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Croatian cevapcici guys | Essential Chicago melting pot

Joe Alfirevich and Phil Vucinic specialize in Balkan sausages

Photograph: Max Herman
Phill Vucinic L and Joe Alfirevich R

Growing up in the Sacred Heart neighborhood on the city’s Southeast Side, second-generation Croatian-Americans Joe Alfirevich and Phil Vucinic were raised on the mixed-meat skinless sausages known as cevapcici (pronounced “che-vap-chi-chi”) that are a dietary staple in the Balkans.

“When we moved up north and mixed in with the yuppies,” Alfirevich says, “we’d throw parties and cook cevapcici and people thought we created the dish!”

Ten years ago, Alfirevich and Vucinic, now both 40-year-olds who work in recycling, took their backyard Croatian barbecue on the road at fests like Pitchfork.

Cevapcici is basically a unifier of the Balkan area,” Vucinic says. “In Croatia and Serbia, it’s a mixture of beef, lamb and pork.” In Chicago’s Croatian enclaves—around Sacred Heart Church in Alfirevich and Vucinic’s old stomping grounds, St. Jerome Church at 28th Place and Princeton Avenue, and Blessed Alojzije Stepinac Church near Devon and Western Avenues—restaurants featuring the Balkan sausages have a long history. But Alfirevich says of his vending venture, “We’re catering to the people who didn’t know about it until we showed up, people in Lincoln Park or Bucktown.”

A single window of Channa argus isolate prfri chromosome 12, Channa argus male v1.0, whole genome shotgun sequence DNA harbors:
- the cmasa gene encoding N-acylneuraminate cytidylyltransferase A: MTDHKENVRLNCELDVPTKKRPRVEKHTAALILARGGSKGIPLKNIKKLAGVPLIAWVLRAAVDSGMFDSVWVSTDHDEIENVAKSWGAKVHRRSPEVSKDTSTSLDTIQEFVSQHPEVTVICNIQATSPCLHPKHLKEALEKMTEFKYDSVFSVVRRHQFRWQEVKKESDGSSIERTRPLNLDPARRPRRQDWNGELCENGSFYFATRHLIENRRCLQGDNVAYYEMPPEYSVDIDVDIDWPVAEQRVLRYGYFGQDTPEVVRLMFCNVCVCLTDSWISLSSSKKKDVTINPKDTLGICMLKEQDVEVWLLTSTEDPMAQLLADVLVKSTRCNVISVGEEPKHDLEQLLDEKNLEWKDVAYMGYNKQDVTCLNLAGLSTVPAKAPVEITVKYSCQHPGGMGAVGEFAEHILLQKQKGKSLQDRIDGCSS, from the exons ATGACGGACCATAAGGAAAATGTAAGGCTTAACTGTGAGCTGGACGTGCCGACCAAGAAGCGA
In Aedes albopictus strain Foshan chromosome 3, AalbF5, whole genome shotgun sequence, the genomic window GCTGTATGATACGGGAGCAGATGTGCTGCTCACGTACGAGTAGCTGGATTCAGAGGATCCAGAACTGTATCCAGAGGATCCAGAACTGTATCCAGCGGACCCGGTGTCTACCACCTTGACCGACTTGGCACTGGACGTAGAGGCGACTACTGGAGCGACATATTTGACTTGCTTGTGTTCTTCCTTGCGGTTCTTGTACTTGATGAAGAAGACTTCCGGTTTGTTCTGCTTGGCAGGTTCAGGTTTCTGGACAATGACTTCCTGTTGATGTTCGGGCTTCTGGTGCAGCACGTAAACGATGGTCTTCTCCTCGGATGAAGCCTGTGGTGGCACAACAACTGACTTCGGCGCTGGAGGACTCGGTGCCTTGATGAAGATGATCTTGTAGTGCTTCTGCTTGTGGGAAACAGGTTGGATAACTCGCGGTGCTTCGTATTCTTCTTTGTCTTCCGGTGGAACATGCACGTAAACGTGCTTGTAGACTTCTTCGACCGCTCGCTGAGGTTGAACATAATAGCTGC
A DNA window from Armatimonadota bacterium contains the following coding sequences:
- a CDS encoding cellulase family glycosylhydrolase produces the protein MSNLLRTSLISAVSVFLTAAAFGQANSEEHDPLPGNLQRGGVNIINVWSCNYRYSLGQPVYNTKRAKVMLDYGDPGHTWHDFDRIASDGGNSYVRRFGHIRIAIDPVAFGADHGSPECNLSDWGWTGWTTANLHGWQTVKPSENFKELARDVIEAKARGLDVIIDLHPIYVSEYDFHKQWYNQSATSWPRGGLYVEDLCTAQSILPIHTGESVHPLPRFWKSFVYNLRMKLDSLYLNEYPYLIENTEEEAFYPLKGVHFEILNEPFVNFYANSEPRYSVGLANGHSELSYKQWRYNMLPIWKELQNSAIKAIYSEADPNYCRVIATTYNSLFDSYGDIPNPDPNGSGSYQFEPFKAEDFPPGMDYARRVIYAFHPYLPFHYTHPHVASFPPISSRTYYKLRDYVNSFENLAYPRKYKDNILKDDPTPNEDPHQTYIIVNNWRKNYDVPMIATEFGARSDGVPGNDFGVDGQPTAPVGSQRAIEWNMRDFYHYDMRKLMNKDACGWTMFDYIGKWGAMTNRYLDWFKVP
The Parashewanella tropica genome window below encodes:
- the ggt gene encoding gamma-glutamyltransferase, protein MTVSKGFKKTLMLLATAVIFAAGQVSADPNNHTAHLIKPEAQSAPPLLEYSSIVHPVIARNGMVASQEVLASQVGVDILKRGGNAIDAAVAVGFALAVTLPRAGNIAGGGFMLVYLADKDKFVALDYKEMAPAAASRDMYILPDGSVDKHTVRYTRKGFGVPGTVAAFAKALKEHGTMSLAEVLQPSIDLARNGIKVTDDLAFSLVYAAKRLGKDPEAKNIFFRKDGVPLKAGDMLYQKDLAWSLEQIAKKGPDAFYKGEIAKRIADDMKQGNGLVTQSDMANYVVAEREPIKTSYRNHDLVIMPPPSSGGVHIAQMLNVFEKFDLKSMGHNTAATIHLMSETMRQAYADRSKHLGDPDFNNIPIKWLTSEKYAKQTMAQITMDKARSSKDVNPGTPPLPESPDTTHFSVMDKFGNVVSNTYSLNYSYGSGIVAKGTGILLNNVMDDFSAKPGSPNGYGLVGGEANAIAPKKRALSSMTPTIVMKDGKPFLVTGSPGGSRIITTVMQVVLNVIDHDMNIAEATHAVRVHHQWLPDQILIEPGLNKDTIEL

This summer, Alfirevich and Vucinic have about a dozen fests on the schedule. You’ll recognize them by their big blue sign that spells out the ingredients—half cow, quarter lamb and quarter pig—or by the action that always seems to surround their booth. Says Vucinic: “We’re like the Croatian culture kiosk.”

TASTE OF HOME For traditional Croatian food with an Italian twist, Alfirevich hits up Pizza Art Café (4658 N Rockwell Ave, 773-539-0645) for ’za topped with—what else?—cevapcici.

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